Endurance performance was tested using the Yo-Yo intermittent recovery test level 1 (Yo-Yo IR1) and a progressive maximal field test (Vam-eval, VAM) (3,27,38). Maximal strength was assessed with squat and bench press player's heaviest weight lifted (1 repetition maximum [1RM]) (36). Lower-limb explosiveness was assessed using no-arm countermovement jump (CMJ) and squat jump (SJ) and the 5-jump test for distance (5JT) (1,7,36). The CMJ and SJ height was assessed using a force platform (Kistler 9281 C; Kistler, Winterthur, Switzerland). The medicine ball throw for distance (3 kg, MBT) was used for upper-limb explosiveness assessment (34).
Players' sprinting performance (time) was assessed using 10- and 30-m sprints (10,32). Change of direction abilities were assessed with the 15-m run with and without the ball (Agility-15 m and Ball-15 m, respectively) according to Mujika et al. (23). All the tests were timed with photocells gates (Brower Timing Systems, Salt Lake City, USA) placed 0.4 m above the ground and with players standing start 0.5 m behind the first timing gate. Players performed 2 trials of each test (2 minutes between trial passive recovery) with the best measure used for calculations. All the testing procedures were performed carefully controlling the food intake and hydration status of the players to warrant a proper carbohydrate and fluid assumption across the testing sessions.
The ES and SE groups performed both the endurance and strength training programs in a single session (Tuesday and Thursday). The only difference between the 2 training groups was the order in which they executed the training, either endurance training before strength or strength training before endurance. A 15-minute recovery period separated the training sessions. The ASE performed endurance only on Tuesday and Thursday and strength only on Wednesday and Friday.
For 12 weeks, the experimental groups followed an interval training program with 2 sessions per week of high-intensity intermittent-running exercises without interruption. The intensity of the proposed intermittent runs was individualized according to the peak speed attained at the end of the VAM test (MAS) for each player. They consisted of 2 series of 12–16 intermittent runs of 15 seconds at velocities ranging in intensity from 110 to 120% of peak speed attained during the VAM test alternated with 15 seconds of passive recovery (3,27,38). During the first 4 weeks, the number of repetitions per series was set at 10, and then the number of repetitions was increased to 16. The players were placed in different corridors according to their MAS. They had to cover the distance between the 2 extremities in 15 seconds with 15 seconds of passive recovery before turning back to perform the successive high-intensity bout. Players were allowed to stop running within the 3-m distance after the arrival line. Running paces were given by a manual timer producing a sound every 15 seconds from the start to the end of the exercise. The strength training used in the intervention groups was performed according to the procedures suggested by Wong et al. (37). Details of the used training protocols are reported in Table 1. The training study was performed during the first 12 weeks of competitive season.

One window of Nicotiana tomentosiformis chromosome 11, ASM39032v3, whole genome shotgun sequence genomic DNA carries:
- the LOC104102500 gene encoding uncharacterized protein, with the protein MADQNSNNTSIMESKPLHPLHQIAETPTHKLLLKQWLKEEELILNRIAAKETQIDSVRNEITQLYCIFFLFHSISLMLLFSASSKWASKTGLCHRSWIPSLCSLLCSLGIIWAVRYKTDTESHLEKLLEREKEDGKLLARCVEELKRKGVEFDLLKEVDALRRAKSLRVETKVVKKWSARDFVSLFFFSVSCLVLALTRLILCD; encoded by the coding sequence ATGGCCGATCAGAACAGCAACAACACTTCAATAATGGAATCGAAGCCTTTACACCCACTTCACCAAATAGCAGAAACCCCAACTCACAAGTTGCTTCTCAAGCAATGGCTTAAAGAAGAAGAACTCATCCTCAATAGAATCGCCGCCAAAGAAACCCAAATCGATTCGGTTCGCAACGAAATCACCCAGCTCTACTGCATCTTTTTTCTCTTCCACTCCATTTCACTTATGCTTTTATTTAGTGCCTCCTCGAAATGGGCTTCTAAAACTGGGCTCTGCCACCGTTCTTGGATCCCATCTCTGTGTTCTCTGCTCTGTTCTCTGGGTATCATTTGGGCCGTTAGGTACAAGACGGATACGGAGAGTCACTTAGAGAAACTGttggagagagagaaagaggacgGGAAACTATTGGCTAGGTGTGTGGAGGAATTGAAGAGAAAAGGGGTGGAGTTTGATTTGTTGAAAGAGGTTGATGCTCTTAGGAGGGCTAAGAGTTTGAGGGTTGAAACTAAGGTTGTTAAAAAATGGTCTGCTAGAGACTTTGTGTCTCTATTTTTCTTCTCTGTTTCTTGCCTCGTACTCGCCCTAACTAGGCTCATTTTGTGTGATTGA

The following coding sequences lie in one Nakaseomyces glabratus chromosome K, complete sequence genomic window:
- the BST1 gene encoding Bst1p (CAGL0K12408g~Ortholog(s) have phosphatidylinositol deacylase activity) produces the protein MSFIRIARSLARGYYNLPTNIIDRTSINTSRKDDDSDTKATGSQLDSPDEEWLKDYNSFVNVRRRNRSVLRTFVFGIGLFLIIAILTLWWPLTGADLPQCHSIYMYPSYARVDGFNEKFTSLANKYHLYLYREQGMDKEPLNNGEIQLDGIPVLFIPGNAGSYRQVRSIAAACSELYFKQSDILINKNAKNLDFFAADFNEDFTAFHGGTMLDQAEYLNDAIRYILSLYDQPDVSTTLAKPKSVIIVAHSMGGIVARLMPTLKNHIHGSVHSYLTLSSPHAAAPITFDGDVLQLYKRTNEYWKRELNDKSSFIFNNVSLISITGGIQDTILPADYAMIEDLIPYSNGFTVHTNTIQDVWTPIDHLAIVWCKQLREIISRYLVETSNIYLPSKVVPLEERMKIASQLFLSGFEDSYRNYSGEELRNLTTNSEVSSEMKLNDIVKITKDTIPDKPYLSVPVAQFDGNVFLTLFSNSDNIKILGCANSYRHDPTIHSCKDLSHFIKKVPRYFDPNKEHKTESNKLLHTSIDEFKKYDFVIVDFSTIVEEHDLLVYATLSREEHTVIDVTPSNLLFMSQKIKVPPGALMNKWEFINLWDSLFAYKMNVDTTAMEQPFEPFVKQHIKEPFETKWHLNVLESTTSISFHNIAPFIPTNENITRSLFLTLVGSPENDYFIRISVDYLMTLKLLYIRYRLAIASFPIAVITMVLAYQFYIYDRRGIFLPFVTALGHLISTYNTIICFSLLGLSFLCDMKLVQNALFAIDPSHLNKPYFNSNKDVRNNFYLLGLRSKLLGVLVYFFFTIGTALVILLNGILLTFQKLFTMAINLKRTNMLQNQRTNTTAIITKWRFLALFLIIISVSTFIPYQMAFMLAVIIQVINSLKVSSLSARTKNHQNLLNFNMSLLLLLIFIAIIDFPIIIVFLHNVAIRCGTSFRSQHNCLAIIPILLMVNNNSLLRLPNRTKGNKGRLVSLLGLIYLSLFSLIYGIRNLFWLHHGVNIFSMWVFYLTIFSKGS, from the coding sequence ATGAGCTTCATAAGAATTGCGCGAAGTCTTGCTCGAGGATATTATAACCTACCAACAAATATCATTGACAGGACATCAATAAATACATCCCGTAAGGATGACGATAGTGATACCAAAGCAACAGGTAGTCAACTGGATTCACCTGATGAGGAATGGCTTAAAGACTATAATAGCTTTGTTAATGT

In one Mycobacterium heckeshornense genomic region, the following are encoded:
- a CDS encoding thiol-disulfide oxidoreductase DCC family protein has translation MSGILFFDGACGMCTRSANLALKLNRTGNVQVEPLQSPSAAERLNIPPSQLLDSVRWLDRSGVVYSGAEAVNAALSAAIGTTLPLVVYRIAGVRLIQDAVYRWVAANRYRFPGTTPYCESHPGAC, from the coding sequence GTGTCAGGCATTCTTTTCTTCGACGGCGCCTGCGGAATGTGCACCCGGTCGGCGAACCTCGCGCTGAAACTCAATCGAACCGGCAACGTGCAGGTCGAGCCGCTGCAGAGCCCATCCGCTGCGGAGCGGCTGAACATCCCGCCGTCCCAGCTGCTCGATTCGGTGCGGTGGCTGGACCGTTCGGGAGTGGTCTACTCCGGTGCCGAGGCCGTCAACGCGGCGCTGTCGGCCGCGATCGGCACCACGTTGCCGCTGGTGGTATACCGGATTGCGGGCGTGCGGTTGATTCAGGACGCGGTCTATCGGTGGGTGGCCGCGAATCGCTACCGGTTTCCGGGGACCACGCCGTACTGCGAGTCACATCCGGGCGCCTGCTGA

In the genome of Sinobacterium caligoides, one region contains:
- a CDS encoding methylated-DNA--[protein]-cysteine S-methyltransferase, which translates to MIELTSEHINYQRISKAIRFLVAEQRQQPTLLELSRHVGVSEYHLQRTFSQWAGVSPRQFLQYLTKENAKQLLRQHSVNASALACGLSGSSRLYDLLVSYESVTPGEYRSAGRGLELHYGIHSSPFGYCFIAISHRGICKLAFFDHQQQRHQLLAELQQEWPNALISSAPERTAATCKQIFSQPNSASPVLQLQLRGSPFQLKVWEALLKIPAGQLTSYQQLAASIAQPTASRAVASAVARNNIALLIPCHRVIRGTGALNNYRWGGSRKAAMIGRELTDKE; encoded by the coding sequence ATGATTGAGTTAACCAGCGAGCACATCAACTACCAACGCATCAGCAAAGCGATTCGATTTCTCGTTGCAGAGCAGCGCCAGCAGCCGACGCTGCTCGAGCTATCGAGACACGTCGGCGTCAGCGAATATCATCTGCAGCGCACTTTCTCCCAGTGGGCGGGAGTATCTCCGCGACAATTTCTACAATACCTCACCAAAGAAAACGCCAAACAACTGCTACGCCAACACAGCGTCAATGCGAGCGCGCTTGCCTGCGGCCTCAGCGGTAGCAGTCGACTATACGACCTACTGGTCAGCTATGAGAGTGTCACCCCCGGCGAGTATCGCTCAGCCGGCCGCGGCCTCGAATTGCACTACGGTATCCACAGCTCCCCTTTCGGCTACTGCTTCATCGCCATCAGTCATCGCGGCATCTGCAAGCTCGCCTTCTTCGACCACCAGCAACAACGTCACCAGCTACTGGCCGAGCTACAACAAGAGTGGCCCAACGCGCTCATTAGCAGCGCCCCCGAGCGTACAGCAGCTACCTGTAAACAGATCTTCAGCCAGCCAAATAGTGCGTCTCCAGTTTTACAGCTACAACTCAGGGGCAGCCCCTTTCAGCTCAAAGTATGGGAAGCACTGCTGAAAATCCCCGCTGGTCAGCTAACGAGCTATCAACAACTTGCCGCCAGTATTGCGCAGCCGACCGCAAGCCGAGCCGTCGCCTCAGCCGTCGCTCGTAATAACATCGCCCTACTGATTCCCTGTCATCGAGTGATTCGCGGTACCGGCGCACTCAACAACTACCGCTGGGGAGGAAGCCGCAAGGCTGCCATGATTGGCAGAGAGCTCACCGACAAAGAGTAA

Data are presented as mean ± SD with normality verified using the Shapiro-Wilk W test. A general multivariate linear-model analysis of variance (ANOVA) was used to examine intervention effects across time (pre-post) and groups (4 levels). Comparisons between groups session-RPE was performed with one-way ANOVA. Differences were reported as confidence intervals at 95%. Significance (p value) was set at p ≤ 0.05. Post hoc analyses were performed using Bonferroni test. Practical differences were expressed as effect size (partial η2). The intraclass correlation coefficient of the variables ranged from 0.89 to 0.94. Significance was set at p ≤ 0.05.